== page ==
Car Camping Explained
Although someone who is just getting into camping may think that this pastime always involves the same gear, not all camping is the same. I made this mistake when I was first getting into sleeping in the outdoors. I prioritized small and lightweight items, thinking that the ethics of backpacking applied to all types of camping. However, instead of getting into backpacking I became obsessed with rock climbing, which has meant countless nights sleeping at campgrounds and on BLM land with the car parked next to the campfire.
What I began to learn as I did more and more car camping was that comfort can be prioritized and space is not an issue. When everything that you need is brought with you in your vehicle, weight doesn’t matter either. With that in mind, we ditched the single burner camping stoves for a Coleman, added a five-gallon water jug to our camp kit, and stopped worrying about bringing more clothes than needed. Eventually, we also ditched our tent in favor of a raised platform in the back of my boyfriend’s truck.
The way we have tailored our car camping setup to fit our needs is one of the greatest things about sleeping outdoors with your vehicle close by. Of course, car camping offers less of a remote feeling than backpacking, but this also makes it more accessible. Whether you are someone who is only willing to camp if you have a plethora of comforts, or someone, like me, who uses camping as a way to access other activities, the following tips can be applied to your setup so that it perfectly fits your needs.
Already briefly mentioned in the introduction, when car camping your outdoor kitchen can be as large, heavy, and complicated as you want. I personally use a two-burner Coleman stove that runs off of propane, a setup which can easily cook meals for as many as four or five people. With this stove, I also have a camp box stocked with all the necessary utensils, pots, pans, and other odds and ends that are required to easily cook a meal in the outdoors. I have three pots with lids of differing sizes, a cast iron pan, sporks, tongs, a rubber spatula, a knife, plastic baggies, trash bags, and extra propane in this camp tub at all times.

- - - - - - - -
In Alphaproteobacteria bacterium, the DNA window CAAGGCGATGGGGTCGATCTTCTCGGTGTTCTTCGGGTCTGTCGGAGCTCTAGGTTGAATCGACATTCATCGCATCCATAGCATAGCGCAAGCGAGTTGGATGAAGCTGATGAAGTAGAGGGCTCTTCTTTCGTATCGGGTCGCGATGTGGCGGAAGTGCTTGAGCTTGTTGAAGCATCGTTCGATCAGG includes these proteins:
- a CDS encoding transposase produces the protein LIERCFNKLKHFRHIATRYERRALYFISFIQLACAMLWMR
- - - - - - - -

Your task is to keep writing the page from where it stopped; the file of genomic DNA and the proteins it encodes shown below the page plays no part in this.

If you are interested in camping in undeveloped areas, where amenities like a picnic table won’t be available, I also recommend adding a table to your camp kitchen setup. Having this will make cooking infinitely easier. It also allows you to cook right next to the campfire, so you can continue to hang out and stay warmer as you prepare a meal.
Finally, you want to think about how you are going to transport your food and what food you want to bring. When car camping large coolers are easy to bring along, so meals that involve perishables are totally doable. Be creative! I’ve cooked meals as diverse as chicken lo mien, quesadillas, and shrimp pesto pasta under the stars. For those who want to get even more creative with their camp cooking, I recommend investing in a cast iron skillet, which will allow to cook things like lasagna and even pies camp side! Do be aware though that these types of meals will be quite involved, and may take up half the day so plan accordingly.
One final thing to remember for your camp kitchen is somewhere you can sit and eat, so bring a camp chair for every person in your group. Similarly to a table, those staying in developed campgrounds may have a picnic table that can be used instead. Still, camp chairs are always a good thing to have since they allow campers to cuddle up next to the fire once the sun goes down.
Most people who car camp use a tent just like they would when backpacking. The big difference is that you don’t have to confine yourself to a small, light-as-possible tent though. Those who want extra space can get something designed for more people than who will be staying in a tent. Furthermore, since car campers are less likely to get caught in inclement weather, you can prioritize size over sturdiness and save some money if you want.
Car camping also makes it easier to camp in cold temperatures without having the highest tech gear. In temperatures below freezing, you will definitely want a zero degree sleeping bag, but if that isn’t quite enough to keep you warm car campers can bring along as many extra blankets as they need. I even have a friend who uses a buddy heater to warm their tent. If you want to use a heater just make sure to turn it off before you fall asleep – my friend failed to one time and woke up to melting tent.
Comfort can also be added to a bedroom car camping setup that is simply not possible when backpacking. Although sleeping pads work just fine, I’ve also used an air mattress in my tent when car camping. Large, plush pillows are another item that can be brought along when car camping which the backpacker will have to leave at home.
Those who only expect to camp at established campgrounds don’t need to worry about including a bathroom setup in their car camping supplies since pit toilettes or porta potties are typically the bare minimum of what you’re paying for. This means that even if a campground doesn’t have water spigots or picnic tables, they will probably have somewhere you can relieve yourself. Still, always bring toilette paper when car camping just for good measure.
On the other hand, those planning on setting up on BLM land need to think about how they will take care of business in the wild. Car camper can bring a shovel to bury excrement. All holes should be at least 6 inches deep, and paper materials should be thrown out instead of buried. Wag bags are another option that is better if you’re at an area which sees a lot of human traffic.